The term Kedar itself means a natural rock formation or a glacial moraine. The most famous legend about Panch Kedar relates to the Pandavas, the heroes of the Hindu epic Mahabharata. The Pandavas defeated and killed their cousins the Kauravas in the epic Kurukshetra war (Mahabharat). They wished to atone for the sins of committing fratricide and killing of Brahmins during the war. Thus, they handed over the reigns of their kingdom to their kin and left in search of the god Shiva and to seek his blessings.
But, Shiva assumed the form of a Nandi and hid in the Garhwal region to avoid Pandavas as he was deeply hurted by Mahabharata War.
Pandvas saw a bull grazing near Guptakashi while searching for Shiva. Bhima immediately recognized the bull to be Shiva. Bhima caught hold of the bull by its tail and hind legs. But the bull-formed Shiva disappeared into the ground to later reappear in parts, with the hump raising in Kedarnath, the arms appearing in Tunganath, the nabhi and stomach surfacing in Madhyamaheshwar, the face showing up at Rudranath and the hair and the head appearing in Kalpeshwar.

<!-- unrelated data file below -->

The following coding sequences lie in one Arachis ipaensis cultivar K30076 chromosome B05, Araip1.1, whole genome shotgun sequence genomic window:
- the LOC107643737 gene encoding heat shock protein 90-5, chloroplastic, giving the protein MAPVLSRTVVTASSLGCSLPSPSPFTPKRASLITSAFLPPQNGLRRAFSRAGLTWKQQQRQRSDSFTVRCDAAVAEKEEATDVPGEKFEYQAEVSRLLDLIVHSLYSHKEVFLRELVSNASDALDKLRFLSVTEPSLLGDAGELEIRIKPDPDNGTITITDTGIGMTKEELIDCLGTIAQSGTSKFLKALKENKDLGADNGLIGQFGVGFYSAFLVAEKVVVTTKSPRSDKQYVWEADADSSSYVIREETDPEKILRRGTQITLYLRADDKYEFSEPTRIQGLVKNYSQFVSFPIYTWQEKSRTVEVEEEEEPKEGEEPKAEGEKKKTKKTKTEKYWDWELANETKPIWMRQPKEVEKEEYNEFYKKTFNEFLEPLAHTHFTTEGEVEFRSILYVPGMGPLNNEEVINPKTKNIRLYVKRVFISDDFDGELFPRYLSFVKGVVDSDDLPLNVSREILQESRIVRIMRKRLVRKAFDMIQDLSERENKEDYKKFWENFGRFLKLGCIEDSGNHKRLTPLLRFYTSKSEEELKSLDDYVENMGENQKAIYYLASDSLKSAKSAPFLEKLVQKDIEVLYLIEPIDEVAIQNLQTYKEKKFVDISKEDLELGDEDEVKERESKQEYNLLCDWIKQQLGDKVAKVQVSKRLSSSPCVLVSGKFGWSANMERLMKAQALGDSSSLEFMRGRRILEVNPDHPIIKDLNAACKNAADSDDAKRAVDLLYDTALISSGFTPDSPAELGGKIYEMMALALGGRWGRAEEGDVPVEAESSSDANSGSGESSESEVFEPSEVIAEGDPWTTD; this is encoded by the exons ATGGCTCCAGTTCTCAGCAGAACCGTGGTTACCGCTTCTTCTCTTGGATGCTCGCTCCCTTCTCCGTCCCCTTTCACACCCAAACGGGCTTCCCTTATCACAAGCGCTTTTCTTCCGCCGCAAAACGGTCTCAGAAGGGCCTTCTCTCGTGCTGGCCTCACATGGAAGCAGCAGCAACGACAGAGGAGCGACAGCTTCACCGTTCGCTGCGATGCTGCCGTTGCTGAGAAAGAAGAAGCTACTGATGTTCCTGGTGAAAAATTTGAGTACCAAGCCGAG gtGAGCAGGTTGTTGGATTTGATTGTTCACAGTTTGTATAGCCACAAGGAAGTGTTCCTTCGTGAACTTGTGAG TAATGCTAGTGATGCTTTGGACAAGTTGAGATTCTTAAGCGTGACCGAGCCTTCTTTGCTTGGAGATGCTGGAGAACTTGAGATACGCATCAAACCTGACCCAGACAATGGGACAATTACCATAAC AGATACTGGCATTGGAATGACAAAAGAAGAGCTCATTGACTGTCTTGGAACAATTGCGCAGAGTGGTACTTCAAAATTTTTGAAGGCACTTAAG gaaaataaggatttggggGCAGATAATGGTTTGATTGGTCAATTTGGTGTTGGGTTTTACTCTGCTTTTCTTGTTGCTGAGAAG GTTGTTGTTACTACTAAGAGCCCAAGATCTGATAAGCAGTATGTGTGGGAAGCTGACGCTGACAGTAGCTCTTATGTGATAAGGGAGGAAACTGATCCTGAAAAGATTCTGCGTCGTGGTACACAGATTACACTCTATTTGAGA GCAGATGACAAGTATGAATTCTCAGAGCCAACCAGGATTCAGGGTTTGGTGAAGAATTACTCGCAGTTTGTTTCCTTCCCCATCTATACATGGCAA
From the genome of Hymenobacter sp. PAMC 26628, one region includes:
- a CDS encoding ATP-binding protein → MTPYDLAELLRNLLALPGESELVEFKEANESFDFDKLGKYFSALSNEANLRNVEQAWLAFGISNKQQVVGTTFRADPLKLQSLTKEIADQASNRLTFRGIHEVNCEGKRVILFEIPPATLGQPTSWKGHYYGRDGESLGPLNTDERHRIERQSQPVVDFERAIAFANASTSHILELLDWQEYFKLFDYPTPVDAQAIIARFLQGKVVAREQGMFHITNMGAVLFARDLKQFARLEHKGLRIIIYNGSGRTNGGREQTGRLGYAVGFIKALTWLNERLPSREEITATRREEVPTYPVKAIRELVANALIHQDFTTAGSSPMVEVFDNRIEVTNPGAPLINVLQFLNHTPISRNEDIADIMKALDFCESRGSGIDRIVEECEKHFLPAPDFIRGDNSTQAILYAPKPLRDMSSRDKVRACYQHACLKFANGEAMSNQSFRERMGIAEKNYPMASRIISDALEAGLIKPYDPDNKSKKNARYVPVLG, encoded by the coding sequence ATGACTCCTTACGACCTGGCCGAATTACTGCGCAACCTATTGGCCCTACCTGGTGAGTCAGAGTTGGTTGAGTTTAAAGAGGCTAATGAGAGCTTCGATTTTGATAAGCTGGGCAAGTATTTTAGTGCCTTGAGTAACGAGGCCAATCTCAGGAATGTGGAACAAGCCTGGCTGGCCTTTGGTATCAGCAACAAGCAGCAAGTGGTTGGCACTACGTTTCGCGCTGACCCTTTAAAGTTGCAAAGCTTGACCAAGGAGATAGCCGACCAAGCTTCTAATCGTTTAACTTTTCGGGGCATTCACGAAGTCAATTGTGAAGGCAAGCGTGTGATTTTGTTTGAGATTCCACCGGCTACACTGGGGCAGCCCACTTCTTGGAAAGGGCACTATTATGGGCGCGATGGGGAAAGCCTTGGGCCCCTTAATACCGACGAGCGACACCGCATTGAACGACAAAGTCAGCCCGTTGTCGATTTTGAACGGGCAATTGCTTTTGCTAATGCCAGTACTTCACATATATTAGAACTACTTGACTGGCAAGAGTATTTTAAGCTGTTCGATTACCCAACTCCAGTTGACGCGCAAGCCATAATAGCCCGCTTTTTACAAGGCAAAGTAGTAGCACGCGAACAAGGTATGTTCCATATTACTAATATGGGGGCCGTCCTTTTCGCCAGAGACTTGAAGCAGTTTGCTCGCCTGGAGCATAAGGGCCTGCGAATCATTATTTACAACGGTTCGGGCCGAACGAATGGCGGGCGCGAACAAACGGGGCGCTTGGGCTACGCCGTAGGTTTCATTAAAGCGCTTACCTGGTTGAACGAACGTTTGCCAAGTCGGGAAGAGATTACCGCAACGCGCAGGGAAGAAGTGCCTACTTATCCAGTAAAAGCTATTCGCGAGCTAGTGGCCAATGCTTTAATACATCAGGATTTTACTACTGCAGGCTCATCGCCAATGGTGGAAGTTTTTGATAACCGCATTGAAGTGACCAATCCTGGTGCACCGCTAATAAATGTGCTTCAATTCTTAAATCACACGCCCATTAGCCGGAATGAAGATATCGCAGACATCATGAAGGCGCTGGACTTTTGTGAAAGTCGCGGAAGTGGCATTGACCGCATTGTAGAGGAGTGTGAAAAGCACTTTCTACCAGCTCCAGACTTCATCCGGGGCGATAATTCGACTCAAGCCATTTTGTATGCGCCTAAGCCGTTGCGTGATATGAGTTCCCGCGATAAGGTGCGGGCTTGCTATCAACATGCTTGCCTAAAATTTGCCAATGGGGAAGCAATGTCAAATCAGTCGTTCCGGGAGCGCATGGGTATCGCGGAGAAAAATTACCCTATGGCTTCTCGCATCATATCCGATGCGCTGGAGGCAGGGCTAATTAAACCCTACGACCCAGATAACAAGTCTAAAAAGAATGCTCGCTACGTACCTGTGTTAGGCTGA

The Pandavas pleased with this reappearance in five different forms, built temples at the five places for venerating and worshipping Shiva. The Pandavas were thus freed from their sins. It is also believed that the fore portions of Shiva appeared at Pashupatinath, Kathmandu – the capital of Nepal. After building the Panch Kedar temples, the Pandavas mediated at Kedarnath for salvation, performed yagna and then through the heavenly path called the Mahapanth attained heaven or salvation.